Similarities Between Fahrenheit 451 And 1984

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The maxim “ignorance is bliss” is explored by both George Orwell and Ray Bradbury in their counter-cultural literary texts, warning of the possible dangers in future western society. Orwell and Bradbury use an array of sometimes differing techniques to illustrate their protagonists’ struggle against an oppressive government and dystopian society. The narrator’s point of view is used to describe both worlds in which the oppression of each society is prevalent and directly related to the struggle of their protagonist characters. Both authors signify their own struggle in society by using characterisation and imagery to directly create the conflict and contrast between their protagonists’ perspective and that of their written cultures. The differing …show more content…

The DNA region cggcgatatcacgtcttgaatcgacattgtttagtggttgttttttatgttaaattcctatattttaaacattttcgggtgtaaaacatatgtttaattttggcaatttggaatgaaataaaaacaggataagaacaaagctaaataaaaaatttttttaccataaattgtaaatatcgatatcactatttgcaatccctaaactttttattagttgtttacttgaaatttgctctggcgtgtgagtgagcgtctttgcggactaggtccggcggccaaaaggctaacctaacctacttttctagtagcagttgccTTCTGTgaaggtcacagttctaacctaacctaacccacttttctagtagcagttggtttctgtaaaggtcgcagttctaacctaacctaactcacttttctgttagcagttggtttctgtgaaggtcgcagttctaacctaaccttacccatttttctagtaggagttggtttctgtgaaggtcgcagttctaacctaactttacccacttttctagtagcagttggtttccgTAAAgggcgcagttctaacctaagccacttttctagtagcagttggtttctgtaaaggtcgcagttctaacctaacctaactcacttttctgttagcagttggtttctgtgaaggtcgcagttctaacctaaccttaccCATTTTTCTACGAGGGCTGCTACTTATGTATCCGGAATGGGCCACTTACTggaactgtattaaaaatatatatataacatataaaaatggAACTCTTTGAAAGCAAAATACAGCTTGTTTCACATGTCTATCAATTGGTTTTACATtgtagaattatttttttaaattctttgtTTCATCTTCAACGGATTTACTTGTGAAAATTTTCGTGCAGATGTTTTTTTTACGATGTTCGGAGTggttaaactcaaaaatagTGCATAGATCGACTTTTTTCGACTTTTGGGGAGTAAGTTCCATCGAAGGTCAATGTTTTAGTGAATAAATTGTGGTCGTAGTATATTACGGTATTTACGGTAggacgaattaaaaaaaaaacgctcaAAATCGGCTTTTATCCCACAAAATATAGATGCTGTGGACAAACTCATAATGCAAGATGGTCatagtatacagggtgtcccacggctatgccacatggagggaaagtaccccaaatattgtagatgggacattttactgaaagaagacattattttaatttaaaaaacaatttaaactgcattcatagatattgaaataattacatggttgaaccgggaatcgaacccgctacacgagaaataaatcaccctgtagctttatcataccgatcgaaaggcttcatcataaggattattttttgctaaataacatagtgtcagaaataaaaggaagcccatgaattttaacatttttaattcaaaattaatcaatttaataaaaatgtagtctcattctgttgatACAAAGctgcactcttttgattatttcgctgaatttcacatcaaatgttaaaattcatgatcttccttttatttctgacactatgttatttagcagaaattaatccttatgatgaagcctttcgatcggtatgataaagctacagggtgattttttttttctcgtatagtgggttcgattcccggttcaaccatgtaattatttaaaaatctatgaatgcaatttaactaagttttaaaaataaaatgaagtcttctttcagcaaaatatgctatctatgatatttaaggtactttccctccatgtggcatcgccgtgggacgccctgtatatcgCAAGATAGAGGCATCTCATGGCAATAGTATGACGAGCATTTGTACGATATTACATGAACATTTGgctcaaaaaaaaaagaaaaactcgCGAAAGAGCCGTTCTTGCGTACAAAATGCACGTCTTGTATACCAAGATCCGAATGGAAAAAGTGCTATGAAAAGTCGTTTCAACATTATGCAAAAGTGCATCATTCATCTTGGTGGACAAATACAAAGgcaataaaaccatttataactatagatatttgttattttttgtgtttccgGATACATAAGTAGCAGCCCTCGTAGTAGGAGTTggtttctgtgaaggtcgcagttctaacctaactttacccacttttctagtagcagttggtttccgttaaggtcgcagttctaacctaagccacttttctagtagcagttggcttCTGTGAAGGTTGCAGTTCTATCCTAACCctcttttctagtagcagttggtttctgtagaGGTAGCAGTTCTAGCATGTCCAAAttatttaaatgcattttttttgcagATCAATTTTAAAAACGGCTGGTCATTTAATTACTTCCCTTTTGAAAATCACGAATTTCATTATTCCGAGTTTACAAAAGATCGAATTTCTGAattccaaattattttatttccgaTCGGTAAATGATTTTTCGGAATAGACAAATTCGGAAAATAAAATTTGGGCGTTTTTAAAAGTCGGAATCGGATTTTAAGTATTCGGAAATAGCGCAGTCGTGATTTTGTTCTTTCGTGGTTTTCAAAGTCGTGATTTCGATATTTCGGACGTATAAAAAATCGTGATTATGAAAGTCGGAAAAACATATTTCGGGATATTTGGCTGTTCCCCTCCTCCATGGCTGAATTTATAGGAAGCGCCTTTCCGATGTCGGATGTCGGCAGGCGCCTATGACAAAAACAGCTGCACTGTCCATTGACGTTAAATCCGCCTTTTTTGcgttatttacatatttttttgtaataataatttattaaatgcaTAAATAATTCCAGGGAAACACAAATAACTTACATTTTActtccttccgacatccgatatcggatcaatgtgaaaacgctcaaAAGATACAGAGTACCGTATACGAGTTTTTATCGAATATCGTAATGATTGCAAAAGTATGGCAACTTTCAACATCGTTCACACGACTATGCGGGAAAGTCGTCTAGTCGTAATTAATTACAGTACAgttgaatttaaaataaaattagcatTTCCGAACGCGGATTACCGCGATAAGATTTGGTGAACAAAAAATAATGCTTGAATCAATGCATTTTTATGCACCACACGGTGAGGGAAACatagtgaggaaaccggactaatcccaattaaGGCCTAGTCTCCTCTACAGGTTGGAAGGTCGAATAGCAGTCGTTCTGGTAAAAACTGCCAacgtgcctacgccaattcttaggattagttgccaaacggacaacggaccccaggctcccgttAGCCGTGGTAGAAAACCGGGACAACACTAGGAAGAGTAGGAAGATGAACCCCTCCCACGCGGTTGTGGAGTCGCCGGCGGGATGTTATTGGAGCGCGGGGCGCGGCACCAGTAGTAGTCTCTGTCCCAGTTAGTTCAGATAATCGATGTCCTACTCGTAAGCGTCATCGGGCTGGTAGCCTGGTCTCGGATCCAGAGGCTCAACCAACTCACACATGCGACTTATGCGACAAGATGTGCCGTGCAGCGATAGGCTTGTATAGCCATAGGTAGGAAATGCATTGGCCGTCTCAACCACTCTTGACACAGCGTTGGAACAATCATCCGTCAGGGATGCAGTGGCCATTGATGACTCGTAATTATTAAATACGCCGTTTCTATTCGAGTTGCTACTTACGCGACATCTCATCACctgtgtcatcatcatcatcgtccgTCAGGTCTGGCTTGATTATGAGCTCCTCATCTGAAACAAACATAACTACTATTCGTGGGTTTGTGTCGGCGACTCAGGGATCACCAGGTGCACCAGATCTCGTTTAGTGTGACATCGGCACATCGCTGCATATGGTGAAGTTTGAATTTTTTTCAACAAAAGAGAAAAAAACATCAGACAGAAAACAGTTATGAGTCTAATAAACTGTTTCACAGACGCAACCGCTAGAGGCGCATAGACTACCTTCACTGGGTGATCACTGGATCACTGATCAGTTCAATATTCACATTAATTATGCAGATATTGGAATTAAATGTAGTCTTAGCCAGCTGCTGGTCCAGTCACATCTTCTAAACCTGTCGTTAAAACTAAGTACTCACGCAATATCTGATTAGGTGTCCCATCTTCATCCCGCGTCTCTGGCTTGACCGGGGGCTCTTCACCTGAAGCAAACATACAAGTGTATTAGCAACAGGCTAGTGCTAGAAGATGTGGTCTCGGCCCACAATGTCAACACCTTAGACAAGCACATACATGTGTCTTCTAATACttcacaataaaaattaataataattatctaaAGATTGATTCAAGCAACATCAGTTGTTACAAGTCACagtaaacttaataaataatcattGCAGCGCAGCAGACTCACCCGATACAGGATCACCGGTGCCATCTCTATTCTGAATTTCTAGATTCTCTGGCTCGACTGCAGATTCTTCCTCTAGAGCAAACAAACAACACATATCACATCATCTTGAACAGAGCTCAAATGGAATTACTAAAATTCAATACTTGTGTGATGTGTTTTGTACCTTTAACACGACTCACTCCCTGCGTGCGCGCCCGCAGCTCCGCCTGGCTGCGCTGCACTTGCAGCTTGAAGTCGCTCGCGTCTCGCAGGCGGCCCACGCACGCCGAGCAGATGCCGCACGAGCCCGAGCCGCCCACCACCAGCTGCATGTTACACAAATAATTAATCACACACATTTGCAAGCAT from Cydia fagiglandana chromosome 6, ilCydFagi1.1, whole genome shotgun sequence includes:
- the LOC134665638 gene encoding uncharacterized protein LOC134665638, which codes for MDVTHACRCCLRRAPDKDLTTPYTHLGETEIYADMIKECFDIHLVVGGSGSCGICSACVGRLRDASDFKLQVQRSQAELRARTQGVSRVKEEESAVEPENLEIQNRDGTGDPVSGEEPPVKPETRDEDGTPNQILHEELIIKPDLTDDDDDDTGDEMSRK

Orwell particularly stresses paradoxical phrases through the use of “doublethink”, although Bradbury does not have such a concept, the narration from Guy’s perspective and characterisation of Beatty presents many paradoxes. Possibly the most paradoxical phrase in either text is from 1984 when Winston sullenly explains the party philosophy; “War is Peace, Freedom is Slavery, Ignorance is Strength.” (Orwell, pg. 6). This absolutely sums up the power and oppression from the party in 1984. Similarly, in Fahrenheit 451 war is used to unite the people of the society against a common enemy. This paradox directs the hate to external influences rather than allowing the government of either society to be scrutinised. Although not defined in the same way in Fahrenheit 451, Bradbury instead uses paradoxes to explain the insubstantiality of life in his created society, in which people and things are physically there, but on no other plane do they exist. This paradox is clear when Guy believes that although his wife is in the room “The room was not empty… The room was indeed empty.” (Bradbury pg. 19-20). This suggests Mildred’s half-life existence and shows how the burning of books, and therefore substantiality, oppresses people by removing meaning from life. This paradox of existing, but not truly living, is what attracts Guy to rebel, just as Winston refuses to accept that “2+2=5” is true. Irony works in much the same way for both novels, where the “Ministry of Truth” has an ironic name, so too does Captain Beatty have ironic traits. The simple fact that the Ministry of Truth, Love and Peace are named the way they are is ironic because quite simply the Ministry of Love tortures, the Ministry of Truth lies and the Ministry of Peace creates war. This exaggerates how oppression works in Oceania, and much the same can be said for Captain